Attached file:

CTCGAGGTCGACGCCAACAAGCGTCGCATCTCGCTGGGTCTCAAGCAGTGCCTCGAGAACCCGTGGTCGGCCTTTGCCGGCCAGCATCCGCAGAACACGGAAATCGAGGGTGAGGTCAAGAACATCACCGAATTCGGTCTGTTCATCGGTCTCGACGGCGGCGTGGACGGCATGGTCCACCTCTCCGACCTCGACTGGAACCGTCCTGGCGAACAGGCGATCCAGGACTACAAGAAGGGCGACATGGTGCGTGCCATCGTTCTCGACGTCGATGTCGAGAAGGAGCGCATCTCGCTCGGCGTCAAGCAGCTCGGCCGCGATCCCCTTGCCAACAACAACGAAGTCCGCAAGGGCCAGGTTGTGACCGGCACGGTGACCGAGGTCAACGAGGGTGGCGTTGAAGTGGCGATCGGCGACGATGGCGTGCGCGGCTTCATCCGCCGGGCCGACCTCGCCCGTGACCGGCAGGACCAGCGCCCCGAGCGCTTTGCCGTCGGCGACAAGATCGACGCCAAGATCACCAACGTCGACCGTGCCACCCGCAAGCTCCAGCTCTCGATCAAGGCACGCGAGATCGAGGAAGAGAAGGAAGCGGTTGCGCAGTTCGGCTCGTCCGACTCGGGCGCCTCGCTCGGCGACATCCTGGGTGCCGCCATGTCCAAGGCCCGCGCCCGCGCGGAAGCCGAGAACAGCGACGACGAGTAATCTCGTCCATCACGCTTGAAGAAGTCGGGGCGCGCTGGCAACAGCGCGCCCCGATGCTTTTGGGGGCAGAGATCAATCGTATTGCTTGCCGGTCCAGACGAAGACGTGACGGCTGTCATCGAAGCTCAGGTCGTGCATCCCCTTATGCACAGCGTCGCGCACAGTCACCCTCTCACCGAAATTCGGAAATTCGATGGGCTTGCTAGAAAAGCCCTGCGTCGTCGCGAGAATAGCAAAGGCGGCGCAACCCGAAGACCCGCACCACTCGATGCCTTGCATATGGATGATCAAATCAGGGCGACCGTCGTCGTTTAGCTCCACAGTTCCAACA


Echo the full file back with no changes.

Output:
CTCGAGGTCGACGCCAACAAGCGTCGCATCTCGCTGGGTCTCAAGCAGTGCCTCGAGAACCCGTGGTCGGCCTTTGCCGGCCAGCATCCGCAGAACACGGAAATCGAGGGTGAGGTCAAGAACATCACCGAATTCGGTCTGTTCATCGGTCTCGACGGCGGCGTGGACGGCATGGTCCACCTCTCCGACCTCGACTGGAACCGTCCTGGCGAACAGGCGATCCAGGACTACAAGAAGGGCGACATGGTGCGTGCCATCGTTCTCGACGTCGATGTCGAGAAGGAGCGCATCTCGCTCGGCGTCAAGCAGCTCGGCCGCGATCCCCTTGCCAACAACAACGAAGTCCGCAAGGGCCAGGTTGTGACCGGCACGGTGACCGAGGTCAACGAGGGTGGCGTTGAAGTGGCGATCGGCGACGATGGCGTGCGCGGCTTCATCCGCCGGGCCGACCTCGCCCGTGACCGGCAGGACCAGCGCCCCGAGCGCTTTGCCGTCGGCGACAAGATCGACGCCAAGATCACCAACGTCGACCGTGCCACCCGCAAGCTCCAGCTCTCGATCAAGGCACGCGAGATCGAGGAAGAGAAGGAAGCGGTTGCGCAGTTCGGCTCGTCCGACTCGGGCGCCTCGCTCGGCGACATCCTGGGTGCCGCCATGTCCAAGGCCCGCGCCCGCGCGGAAGCCGAGAACAGCGACGACGAGTAATCTCGTCCATCACGCTTGAAGAAGTCGGGGCGCGCTGGCAACAGCGCGCCCCGATGCTTTTGGGGGCAGAGATCAATCGTATTGCTTGCCGGTCCAGACGAAGACGTGACGGCTGTCATCGAAGCTCAGGTCGTGCATCCCCTTATGCACAGCGTCGCGCACAGTCACCCTCTCACCGAAATTCGGAAATTCGATGGGCTTGCTAGAAAAGCCCTGCGTCGTCGCGAGAATAGCAAAGGCGGCGCAACCCGAAGACCCGCACCACTCGATGCCTTGCATATGGATGATCAAATCAGGGCGACCGTCGTCGTTTAGCTCCACAGTTCCAACA